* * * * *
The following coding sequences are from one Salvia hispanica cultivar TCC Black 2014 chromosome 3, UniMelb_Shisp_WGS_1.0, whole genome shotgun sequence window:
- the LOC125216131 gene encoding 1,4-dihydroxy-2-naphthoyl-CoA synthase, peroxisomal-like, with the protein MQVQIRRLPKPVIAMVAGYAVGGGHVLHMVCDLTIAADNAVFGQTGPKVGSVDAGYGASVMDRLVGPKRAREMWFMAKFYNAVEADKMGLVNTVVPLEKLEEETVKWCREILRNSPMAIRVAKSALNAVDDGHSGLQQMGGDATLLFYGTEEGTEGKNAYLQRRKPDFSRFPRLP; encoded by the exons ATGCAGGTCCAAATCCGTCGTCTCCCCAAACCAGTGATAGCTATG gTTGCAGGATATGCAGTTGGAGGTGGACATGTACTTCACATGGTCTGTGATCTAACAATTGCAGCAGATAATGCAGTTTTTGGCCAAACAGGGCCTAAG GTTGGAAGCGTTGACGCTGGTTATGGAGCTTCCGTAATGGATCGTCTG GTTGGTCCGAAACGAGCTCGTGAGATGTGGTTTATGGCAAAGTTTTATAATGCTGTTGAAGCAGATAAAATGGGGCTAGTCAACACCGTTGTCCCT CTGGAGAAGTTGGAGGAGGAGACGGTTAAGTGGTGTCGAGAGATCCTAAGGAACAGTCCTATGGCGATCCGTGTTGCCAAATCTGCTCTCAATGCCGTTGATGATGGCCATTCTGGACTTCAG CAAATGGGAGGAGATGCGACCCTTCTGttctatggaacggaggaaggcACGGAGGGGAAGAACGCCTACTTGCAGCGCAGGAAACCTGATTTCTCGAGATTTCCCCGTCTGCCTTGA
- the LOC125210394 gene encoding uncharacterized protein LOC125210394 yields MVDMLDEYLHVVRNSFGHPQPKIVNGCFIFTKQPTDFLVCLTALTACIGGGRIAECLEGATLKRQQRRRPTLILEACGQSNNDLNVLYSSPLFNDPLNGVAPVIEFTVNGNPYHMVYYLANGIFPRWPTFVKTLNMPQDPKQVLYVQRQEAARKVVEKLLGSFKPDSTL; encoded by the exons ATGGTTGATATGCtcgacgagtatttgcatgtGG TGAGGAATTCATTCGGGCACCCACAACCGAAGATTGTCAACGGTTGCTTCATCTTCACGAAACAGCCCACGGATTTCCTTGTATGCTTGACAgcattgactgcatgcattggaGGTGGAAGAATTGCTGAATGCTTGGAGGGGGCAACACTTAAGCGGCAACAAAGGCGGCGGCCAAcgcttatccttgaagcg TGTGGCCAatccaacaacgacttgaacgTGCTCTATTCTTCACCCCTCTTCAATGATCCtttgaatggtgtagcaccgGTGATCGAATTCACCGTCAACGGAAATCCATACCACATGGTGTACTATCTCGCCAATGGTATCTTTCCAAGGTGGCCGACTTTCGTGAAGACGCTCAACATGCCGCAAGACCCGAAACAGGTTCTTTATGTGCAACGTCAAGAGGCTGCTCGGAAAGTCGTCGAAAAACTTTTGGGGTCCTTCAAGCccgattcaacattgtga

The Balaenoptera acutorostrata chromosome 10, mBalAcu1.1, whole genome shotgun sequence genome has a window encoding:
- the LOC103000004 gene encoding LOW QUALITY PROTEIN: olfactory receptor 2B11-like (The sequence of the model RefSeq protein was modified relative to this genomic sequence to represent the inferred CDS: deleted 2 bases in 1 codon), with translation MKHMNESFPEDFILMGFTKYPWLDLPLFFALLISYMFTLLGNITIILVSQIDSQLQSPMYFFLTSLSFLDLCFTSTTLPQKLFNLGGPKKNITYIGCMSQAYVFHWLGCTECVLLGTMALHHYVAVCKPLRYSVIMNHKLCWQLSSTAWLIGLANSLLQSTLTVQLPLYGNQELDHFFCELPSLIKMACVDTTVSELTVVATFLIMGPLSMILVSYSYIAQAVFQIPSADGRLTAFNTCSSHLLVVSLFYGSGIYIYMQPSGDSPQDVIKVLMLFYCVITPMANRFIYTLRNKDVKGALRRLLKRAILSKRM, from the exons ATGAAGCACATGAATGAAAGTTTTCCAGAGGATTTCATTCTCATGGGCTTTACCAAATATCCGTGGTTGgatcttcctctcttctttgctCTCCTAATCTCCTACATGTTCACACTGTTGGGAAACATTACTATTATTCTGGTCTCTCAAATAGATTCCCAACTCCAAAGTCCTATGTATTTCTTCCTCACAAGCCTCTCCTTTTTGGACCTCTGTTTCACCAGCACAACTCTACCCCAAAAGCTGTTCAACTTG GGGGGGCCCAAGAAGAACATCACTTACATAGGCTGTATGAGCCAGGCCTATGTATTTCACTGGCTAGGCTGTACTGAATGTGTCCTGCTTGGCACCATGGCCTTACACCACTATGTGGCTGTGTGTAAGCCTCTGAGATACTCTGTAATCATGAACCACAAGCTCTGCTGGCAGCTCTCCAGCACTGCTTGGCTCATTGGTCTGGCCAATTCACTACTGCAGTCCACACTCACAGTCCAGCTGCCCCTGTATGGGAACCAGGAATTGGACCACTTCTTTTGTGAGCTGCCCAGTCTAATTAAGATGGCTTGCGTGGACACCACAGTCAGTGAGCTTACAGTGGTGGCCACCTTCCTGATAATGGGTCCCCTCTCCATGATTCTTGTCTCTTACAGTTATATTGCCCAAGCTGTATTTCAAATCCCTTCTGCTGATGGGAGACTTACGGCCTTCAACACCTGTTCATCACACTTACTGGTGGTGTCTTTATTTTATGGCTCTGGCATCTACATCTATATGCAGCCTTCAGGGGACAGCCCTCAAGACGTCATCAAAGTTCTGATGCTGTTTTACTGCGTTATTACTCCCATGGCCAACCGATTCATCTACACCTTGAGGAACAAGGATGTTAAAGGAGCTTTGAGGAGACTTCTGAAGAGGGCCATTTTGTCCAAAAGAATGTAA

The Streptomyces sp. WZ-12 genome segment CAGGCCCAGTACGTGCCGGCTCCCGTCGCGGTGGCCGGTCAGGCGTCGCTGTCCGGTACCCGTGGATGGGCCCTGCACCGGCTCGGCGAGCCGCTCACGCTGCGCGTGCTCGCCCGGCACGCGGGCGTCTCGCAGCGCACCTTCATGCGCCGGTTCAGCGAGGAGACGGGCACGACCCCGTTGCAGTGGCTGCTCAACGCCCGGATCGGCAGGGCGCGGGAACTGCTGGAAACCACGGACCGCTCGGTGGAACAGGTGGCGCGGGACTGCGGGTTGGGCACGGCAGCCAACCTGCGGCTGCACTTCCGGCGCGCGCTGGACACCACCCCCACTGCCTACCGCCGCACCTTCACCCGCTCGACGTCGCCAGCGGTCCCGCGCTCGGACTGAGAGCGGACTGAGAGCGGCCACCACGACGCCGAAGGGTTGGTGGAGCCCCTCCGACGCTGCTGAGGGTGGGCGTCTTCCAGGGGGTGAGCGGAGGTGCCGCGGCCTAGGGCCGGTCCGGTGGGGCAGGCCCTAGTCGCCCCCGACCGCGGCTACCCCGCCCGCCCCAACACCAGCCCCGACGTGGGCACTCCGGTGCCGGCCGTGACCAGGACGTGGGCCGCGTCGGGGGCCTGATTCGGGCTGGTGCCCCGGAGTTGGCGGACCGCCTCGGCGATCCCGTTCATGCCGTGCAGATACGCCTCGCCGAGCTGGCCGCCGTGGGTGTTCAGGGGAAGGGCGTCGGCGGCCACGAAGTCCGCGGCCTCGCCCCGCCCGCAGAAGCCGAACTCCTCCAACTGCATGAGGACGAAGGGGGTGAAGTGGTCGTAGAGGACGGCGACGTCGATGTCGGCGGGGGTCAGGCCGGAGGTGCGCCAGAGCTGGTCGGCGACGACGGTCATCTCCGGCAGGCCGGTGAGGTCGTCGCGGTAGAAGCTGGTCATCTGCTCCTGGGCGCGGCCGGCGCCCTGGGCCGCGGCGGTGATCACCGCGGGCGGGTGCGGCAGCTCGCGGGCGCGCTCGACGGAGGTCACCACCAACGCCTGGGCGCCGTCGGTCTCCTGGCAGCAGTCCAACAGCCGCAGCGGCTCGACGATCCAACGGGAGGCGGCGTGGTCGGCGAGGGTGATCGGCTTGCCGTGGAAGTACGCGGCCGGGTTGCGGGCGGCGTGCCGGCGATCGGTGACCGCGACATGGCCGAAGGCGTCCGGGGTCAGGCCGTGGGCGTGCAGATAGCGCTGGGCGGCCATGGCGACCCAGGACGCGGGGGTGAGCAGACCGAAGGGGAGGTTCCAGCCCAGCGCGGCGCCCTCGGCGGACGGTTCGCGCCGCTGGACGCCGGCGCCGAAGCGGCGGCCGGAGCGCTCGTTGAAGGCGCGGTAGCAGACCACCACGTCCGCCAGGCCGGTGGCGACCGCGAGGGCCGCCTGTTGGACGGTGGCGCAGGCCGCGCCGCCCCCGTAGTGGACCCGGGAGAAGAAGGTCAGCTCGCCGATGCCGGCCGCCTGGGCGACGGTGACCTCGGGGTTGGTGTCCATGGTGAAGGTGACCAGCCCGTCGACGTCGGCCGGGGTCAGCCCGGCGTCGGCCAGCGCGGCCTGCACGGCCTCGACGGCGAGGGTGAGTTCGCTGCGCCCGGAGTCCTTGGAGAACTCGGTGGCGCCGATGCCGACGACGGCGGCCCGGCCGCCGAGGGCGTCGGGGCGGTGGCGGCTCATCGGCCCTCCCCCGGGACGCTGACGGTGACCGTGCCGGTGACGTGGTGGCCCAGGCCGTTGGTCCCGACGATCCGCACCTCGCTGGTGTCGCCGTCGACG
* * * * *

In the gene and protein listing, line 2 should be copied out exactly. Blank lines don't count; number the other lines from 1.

- the LOC125216131 gene encoding 1,4-dihydroxy-2-naphthoyl-CoA synthase, peroxisomal-like, with the protein MQVQIRRLPKPVIAMVAGYAVGGGHVLHMVCDLTIAADNAVFGQTGPKVGSVDAGYGASVMDRLVGPKRAREMWFMAKFYNAVEADKMGLVNTVVPLEKLEEETVKWCREILRNSPMAIRVAKSALNAVDDGHSGLQQMGGDATLLFYGTEEGTEGKNAYLQRRKPDFSRFPRLP; encoded by the exons ATGCAGGTCCAAATCCGTCGTCTCCCCAAACCAGTGATAGCTATG gTTGCAGGATATGCAGTTGGAGGTGGACATGTACTTCACATGGTCTGTGATCTAACAATTGCAGCAGATAATGCAGTTTTTGGCCAAACAGGGCCTAAG GTTGGAAGCGTTGACGCTGGTTATGGAGCTTCCGTAATGGATCGTCTG GTTGGTCCGAAACGAGCTCGTGAGATGTGGTTTATGGCAAAGTTTTATAATGCTGTTGAAGCAGATAAAATGGGGCTAGTCAACACCGTTGTCCCT CTGGAGAAGTTGGAGGAGGAGACGGTTAAGTGGTGTCGAGAGATCCTAAGGAACAGTCCTATGGCGATCCGTGTTGCCAAATCTGCTCTCAATGCCGTTGATGATGGCCATTCTGGACTTCAG CAAATGGGAGGAGATGCGACCCTTCTGttctatggaacggaggaaggcACGGAGGGGAAGAACGCCTACTTGCAGCGCAGGAAACCTGATTTCTCGAGATTTCCCCGTCTGCCTTGA